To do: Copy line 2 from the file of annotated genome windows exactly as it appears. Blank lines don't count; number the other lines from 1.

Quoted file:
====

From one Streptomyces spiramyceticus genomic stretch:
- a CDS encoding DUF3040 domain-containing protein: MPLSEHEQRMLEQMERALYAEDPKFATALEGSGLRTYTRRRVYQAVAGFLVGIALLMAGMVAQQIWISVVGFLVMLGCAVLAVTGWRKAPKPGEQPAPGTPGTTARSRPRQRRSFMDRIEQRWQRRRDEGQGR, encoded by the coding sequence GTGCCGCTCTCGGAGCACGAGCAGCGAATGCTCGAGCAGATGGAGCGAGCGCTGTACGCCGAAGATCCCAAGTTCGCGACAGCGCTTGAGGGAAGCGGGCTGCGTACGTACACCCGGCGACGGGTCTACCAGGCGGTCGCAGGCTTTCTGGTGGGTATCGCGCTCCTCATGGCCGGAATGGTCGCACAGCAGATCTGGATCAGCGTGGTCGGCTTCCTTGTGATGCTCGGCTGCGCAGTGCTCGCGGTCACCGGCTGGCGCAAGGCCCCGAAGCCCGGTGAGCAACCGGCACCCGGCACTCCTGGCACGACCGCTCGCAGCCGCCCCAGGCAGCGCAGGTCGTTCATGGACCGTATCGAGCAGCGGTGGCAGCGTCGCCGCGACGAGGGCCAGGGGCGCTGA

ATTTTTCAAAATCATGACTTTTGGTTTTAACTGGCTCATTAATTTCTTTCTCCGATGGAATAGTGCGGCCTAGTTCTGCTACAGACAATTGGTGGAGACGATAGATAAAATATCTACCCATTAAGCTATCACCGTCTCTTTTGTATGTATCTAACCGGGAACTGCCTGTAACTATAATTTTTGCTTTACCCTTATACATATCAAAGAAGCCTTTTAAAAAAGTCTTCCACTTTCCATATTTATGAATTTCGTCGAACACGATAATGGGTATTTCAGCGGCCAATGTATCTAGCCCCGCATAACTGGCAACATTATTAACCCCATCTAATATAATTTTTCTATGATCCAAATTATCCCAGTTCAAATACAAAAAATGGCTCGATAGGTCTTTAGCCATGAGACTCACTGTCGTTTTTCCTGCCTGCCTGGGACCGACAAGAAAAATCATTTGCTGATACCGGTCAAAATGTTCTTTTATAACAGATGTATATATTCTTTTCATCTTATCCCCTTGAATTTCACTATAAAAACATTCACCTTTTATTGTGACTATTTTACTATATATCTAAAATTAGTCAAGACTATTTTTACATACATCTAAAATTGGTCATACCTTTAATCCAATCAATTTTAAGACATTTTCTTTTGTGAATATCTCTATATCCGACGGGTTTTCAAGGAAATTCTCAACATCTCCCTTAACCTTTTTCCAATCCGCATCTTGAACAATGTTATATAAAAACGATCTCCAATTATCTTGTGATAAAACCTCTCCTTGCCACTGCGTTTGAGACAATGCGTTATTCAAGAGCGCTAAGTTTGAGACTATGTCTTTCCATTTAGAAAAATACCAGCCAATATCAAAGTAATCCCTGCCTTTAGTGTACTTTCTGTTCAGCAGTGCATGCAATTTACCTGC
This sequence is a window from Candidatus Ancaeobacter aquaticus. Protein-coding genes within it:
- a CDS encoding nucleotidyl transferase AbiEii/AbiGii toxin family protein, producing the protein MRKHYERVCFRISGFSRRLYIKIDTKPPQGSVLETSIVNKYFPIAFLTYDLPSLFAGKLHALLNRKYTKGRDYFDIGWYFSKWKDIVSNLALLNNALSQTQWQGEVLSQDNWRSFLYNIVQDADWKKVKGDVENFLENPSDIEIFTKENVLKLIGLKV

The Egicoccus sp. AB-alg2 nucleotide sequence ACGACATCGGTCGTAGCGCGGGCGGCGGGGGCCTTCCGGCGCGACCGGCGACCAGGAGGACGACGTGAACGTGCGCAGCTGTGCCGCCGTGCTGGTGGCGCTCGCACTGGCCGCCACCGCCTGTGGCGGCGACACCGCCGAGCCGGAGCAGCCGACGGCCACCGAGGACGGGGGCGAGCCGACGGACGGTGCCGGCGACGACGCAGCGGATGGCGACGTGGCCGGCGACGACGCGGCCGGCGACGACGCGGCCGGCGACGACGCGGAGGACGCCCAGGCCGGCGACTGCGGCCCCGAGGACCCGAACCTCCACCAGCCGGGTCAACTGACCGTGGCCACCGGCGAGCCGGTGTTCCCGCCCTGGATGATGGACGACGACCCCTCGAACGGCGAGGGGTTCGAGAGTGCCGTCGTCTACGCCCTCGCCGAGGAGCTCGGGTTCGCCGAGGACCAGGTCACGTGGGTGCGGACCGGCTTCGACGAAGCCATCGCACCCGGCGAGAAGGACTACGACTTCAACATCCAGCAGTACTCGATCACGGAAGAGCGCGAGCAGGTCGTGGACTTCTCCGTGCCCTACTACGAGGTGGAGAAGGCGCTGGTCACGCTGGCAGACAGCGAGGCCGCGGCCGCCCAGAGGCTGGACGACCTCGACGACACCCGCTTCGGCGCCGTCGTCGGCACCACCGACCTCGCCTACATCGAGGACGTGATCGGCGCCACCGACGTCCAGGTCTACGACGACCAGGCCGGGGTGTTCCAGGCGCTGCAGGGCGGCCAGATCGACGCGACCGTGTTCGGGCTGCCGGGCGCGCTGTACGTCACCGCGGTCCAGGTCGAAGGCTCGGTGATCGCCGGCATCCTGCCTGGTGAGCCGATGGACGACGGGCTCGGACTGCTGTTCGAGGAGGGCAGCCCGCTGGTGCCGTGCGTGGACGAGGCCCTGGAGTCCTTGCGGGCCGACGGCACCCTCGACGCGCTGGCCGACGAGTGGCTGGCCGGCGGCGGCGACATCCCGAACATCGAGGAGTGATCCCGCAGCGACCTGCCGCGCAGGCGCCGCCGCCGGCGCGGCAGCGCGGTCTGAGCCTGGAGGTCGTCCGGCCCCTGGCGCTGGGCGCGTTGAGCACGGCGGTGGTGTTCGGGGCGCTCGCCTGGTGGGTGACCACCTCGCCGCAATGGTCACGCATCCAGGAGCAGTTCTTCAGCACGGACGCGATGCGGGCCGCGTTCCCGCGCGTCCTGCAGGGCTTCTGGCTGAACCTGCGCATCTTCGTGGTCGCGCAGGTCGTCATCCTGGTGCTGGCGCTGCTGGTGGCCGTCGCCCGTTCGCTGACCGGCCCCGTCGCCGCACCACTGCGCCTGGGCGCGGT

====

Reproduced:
- a CDS encoding DUF3040 domain-containing protein: MPLSEHEQRMLEQMERALYAEDPKFATALEGSGLRTYTRRRVYQAVAGFLVGIALLMAGMVAQQIWISVVGFLVMLGCAVLAVTGWRKAPKPGEQPAPGTPGTTARSRPRQRRSFMDRIEQRWQRRRDEGQGR, encoded by the coding sequence GTGCCGCTCTCGGAGCACGAGCAGCGAATGCTCGAGCAGATGGAGCGAGCGCTGTACGCCGAAGATCCCAAGTTCGCGACAGCGCTTGAGGGAAGCGGGCTGCGTACGTACACCCGGCGACGGGTCTACCAGGCGGTCGCAGGCTTTCTGGTGGGTATCGCGCTCCTCATGGCCGGAATGGTCGCACAGCAGATCTGGATCAGCGTGGTCGGCTTCCTTGTGATGCTCGGCTGCGCAGTGCTCGCGGTCACCGGCTGGCGCAAGGCCCCGAAGCCCGGTGAGCAACCGGCACCCGGCACTCCTGGCACGACCGCTCGCAGCCGCCCCAGGCAGCGCAGGTCGTTCATGGACCGTATCGAGCAGCGGTGGCAGCGTCGCCGCGACGAGGGCCAGGGGCGCTGA